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[OPINION] Why Assad’s gains don’t translate to success in Syrian peace talks

This article first appeared on The Conversation.

The uprising in Syria marked its sixth anniversary on 15 March, but the Syrian war has far from run its course.
Much has changed in the Syrian government’s favour over the past 18 months. Russia’s decision to formally intervene in the conflict in September 2015 buttressed the ailing regime’s air superiority and allowed it to win back substantial swathes of Syrian territory, most notably in East Aleppo in December 2016.

In the international arena, Donald Trump became president of the United States and signalled that the US would distance itself from the Syrian opposition, while the opposition’s key state sponsor, Turkey, has recently shown greater interest in using opposition groups to defeat Syrian Kurdish factions and the Islamic State group than the Syrian regime.

Yet these military and strategic victories have not translated into an imminent shift in the conflict, nor an acceptance of potential defeat by the opposition. In fact, the failure of the fourth round of Geneva talks to produce any concrete outcomes highlighted the fact that changes on the ground have done little to bring the people around the negotiating table closer together.

The talks were almost over before they began when the opposition threatened a boycott over seating arrangements at the opening ceremony. The warring sides later swapped predictable barbs over the basic format of future negotiations.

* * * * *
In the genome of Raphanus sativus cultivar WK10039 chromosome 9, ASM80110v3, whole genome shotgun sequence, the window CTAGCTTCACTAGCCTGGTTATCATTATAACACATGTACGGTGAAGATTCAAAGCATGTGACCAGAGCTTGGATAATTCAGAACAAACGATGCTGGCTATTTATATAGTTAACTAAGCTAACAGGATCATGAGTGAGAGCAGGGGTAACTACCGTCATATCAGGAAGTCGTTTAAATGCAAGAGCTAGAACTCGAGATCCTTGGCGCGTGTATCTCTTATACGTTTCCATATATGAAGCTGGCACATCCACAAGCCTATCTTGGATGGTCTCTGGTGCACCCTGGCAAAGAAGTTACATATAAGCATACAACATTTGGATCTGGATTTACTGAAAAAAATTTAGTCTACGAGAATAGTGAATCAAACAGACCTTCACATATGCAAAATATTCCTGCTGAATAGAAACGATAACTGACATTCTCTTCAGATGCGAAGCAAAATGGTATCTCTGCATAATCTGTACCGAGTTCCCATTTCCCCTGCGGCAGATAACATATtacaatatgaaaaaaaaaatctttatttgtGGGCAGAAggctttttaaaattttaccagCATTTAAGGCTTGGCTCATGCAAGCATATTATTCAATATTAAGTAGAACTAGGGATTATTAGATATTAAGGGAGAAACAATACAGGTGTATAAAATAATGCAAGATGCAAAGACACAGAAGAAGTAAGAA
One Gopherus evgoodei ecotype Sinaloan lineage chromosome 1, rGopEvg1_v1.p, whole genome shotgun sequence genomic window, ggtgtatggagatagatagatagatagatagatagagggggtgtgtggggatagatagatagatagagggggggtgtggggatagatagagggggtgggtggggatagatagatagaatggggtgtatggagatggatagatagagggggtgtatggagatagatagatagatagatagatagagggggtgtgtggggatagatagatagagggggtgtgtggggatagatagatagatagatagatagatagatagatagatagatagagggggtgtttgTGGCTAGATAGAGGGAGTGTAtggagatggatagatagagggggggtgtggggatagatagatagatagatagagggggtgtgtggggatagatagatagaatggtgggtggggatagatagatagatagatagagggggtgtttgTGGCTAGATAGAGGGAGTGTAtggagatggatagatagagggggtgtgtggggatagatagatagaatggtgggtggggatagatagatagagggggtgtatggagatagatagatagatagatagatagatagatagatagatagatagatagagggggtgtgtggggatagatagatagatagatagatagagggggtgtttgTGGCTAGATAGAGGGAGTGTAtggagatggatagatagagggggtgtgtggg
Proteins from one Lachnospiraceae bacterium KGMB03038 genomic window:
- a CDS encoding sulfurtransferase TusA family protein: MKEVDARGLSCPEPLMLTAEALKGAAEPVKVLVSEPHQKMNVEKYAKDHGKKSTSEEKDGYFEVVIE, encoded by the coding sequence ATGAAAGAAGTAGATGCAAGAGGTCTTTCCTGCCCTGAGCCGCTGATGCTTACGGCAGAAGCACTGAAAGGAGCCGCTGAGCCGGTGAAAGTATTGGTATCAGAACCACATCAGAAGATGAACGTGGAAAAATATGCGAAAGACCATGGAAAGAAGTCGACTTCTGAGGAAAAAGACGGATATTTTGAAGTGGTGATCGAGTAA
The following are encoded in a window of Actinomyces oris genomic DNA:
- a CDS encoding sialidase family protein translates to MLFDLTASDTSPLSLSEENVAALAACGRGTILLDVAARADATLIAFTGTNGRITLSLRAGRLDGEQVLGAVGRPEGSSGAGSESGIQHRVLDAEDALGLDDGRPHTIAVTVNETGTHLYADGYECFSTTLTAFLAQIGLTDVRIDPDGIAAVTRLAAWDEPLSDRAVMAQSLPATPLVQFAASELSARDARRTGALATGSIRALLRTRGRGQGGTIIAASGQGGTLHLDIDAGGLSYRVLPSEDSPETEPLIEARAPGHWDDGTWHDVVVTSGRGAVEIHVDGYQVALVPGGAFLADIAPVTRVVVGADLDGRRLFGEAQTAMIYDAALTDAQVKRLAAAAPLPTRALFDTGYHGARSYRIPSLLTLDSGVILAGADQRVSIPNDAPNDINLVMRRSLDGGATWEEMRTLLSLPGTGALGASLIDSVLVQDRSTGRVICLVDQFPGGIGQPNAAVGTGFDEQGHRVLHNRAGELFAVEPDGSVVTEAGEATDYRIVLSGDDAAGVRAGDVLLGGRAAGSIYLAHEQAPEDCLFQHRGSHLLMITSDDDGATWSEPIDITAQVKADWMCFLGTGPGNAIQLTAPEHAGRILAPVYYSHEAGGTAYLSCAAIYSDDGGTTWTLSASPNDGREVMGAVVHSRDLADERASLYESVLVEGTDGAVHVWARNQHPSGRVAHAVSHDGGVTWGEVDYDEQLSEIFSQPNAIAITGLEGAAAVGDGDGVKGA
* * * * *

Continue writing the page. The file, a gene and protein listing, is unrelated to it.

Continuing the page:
The regime accused the opposition of holding the talks hostage after the opposition refused to place terrorism on equal footing with the other three pillars that would guide future talks: accountable governance, the drafting of a new constitution, and elections supervised by the UN.

UN Envoy to Syria Steffan de Mistura later conceded that future agendas would include terrorism. This represented a small win for the regime, which claims to be battling a terrorist insurgency.

For its part, the opposition focused on political transition, which has remained a regime red line, particularly on the question of President Bashar al-Assad’s future. Although the opposition High Negotiation Committee expressed optimism after discussing Syria’s political transition with de Mistura to “an acceptable depth” for the first time, recent regime military victories give the government little incentive to make significant concessions. This is unlikely to change short of a serious change of heart in its foreign backers.

If nothing else, the talks underlined just how little diplomatic progress had been made since the Geneva process began in 2012, and that military gains are only one part of the Syrian peace puzzle.

The death toll in Syria since 2011.

IS THE TIME RIGHT FOR PEACE?

Assad’s progress on the ground will be music to the ears of his supporters, but is something of a pyrrhic victory given that hundreds of thousands of Syrian civilians have paid the price. While the regime lauded its win in Aleppo as a “step on the road to ending terrorism in the whole of Syrian territory and creating the right circumstances for a solution to end the war,” a subsequent report by the UN found:

The ‘surrender or starve’ tactic [used] by the pro-government forces has proven disastrous for civilians but successful for overtaking opposition-held territory.